Sunday, March 28, 2010

Holy Week and Easter

Could there be a more busy time in the whole church year?  Between the preparation of worship bulletins, sermons, baptismal preparation of the Vigil candidates, and the services themselves, it is overwhelming from the perspective of the Pastor.  It can also be overwhelming from the perspective of the folks in the pew.  In my first parish I re-introduced Lenten services and introduced the full compliment of Holy Week services.  As the Easter Sunday crowd was leaving the building, one of the charter members of the congregation was standing there waiting for his wife who was gabbing with someone.  So I went up to him full of pride and asked, "Well, John, what did you think of the Holy Week and Easter services?"  I was not prepared for his answer.  "Too d____ much church."

He was not prepared for the full unfolding of the Triduum (Holy Thursday through the Vigil).  It was more than he was ready for.  At the time I was wounded and disappointed.  Now I see what he was saying.  He was overwhelmed by it all and coming one service after another, he did not have time to think or reflect or even react to what was happening in the Church.  He gave it a try again the following year with better results but it was more than he had experienced before and it was still jarring.  I take that not as criticism but as a reflection of how far we live our lives from the paschal mystery.  It IS jarring because it pulls us into a mystery we have but dabbled in and it makes us a participant in that mystery as it unfolds and is lived out in the liturgies of this week.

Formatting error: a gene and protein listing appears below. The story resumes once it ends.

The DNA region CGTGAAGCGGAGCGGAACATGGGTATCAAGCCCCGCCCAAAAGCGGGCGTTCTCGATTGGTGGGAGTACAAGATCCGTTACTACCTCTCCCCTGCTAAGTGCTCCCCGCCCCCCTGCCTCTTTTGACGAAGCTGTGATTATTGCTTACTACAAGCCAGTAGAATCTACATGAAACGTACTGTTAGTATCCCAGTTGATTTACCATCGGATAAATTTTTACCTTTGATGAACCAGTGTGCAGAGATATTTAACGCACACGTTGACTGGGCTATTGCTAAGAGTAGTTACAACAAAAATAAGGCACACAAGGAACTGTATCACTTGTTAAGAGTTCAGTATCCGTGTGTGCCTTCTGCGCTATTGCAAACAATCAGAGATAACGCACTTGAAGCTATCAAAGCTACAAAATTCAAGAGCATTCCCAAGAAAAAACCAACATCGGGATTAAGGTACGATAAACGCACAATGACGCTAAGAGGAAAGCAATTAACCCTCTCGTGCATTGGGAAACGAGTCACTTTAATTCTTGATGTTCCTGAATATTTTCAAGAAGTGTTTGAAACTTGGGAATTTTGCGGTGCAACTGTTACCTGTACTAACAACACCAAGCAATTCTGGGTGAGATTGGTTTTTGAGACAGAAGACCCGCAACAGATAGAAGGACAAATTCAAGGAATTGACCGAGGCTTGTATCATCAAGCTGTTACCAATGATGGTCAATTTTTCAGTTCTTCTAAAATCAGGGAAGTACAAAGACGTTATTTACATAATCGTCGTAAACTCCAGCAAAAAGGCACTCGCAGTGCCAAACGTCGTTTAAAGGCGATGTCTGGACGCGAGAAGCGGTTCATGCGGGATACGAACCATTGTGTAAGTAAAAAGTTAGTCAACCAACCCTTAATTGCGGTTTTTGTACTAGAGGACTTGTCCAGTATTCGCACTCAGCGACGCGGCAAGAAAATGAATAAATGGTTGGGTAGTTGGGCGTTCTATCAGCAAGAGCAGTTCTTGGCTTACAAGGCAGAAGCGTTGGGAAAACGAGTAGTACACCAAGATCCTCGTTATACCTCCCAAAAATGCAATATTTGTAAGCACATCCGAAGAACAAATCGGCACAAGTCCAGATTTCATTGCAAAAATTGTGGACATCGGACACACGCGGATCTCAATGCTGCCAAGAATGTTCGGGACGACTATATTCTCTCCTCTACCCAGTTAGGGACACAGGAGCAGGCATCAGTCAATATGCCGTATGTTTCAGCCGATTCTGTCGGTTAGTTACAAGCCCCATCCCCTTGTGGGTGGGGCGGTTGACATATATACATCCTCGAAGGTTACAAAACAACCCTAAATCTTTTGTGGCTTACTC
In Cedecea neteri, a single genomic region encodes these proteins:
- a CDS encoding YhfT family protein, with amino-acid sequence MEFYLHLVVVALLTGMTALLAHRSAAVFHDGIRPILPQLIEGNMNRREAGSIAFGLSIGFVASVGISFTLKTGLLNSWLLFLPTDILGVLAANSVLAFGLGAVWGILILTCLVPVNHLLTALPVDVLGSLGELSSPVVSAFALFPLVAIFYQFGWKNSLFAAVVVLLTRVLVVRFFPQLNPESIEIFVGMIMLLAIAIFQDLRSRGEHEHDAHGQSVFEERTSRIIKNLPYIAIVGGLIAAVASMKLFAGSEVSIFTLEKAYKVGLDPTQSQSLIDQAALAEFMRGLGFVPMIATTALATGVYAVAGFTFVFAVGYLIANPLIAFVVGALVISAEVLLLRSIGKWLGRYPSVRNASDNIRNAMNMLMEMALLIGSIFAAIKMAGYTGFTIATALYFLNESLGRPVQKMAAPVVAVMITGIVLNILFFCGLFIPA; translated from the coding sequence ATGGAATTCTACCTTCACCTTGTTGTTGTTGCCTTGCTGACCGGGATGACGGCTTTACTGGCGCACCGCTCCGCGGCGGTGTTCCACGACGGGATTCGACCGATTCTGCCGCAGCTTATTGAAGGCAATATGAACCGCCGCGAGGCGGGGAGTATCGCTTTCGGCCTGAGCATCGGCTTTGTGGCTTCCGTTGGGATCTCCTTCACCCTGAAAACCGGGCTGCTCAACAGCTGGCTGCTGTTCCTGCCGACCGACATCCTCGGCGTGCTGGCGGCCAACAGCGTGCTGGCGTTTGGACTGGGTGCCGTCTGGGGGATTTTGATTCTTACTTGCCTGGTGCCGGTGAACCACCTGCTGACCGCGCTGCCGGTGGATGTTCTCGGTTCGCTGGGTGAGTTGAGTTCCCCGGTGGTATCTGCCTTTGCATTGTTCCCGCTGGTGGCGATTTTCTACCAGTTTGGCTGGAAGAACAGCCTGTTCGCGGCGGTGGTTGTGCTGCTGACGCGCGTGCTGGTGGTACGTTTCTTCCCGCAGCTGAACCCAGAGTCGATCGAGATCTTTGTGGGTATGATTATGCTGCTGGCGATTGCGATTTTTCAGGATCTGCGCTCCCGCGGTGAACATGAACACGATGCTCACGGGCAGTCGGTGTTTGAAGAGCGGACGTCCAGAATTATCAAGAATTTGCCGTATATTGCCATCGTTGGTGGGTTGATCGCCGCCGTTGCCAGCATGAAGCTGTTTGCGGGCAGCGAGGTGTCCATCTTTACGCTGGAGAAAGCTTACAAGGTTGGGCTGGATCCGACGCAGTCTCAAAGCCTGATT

I once was disappointed when folks did not think that Holy Week and Easter were the best of all the services and the best of all the times in the church year.  Now I am not so disappointed.  It is not that they do not get it -- what they get is more than they have gotten before.  To a people who live our lives with God on the fringes and with ourselves in the middle, it is a challenging experience.  It is not just that the celebration of the Passion and Pascha was not done before or in this way before.  It is that too often what happens on Sunday morning barely touches on the death that gives life and the life that cannot die.  Between the programs and theme Sundays (from all over the Church) and the secular calendar and the ordinary things of our daily lives, we have grown distant from the Passion and death of Christ and so to celebrate it as the Church does is an abrupt shift for many of our folks.  Easter has become a once a year message instead of the life giving and life changing event that forever shapes our identity and perspective anew.  So when it all comes boiling down upon the folks, it is no surprise that it is overwhelming to them...

So be patient with those who pick and choose of the services, who find it all more than they expected, and who might not be as effusive in their praise of this liturgical week as you are... they are learning and growing to see through the lens of these services... and what they learn and see is the Paschal Mystery lived out right before their eyes and present to them in the Word and Sacraments... Christ has died... Christ is risen... Christ will come again...


Janis Williams said...

Fr. Peters,

There are also those of us who hunger and thirst after this Holy Week in all it's fullness. Thank God there are still pastors who give us Easter every week, and a few who will share the full glories of Holy Week.

John Wurst said...

Pastor Peters,

The Lord be with you. I thank you for these comforting words. Your words are encouragement to a young pastor with much excitement.

I will pass your words along to my flock this week with encouragement to come and receive of the holy things of God which only He can give.

Peace be with you.

+ Pastor Wurst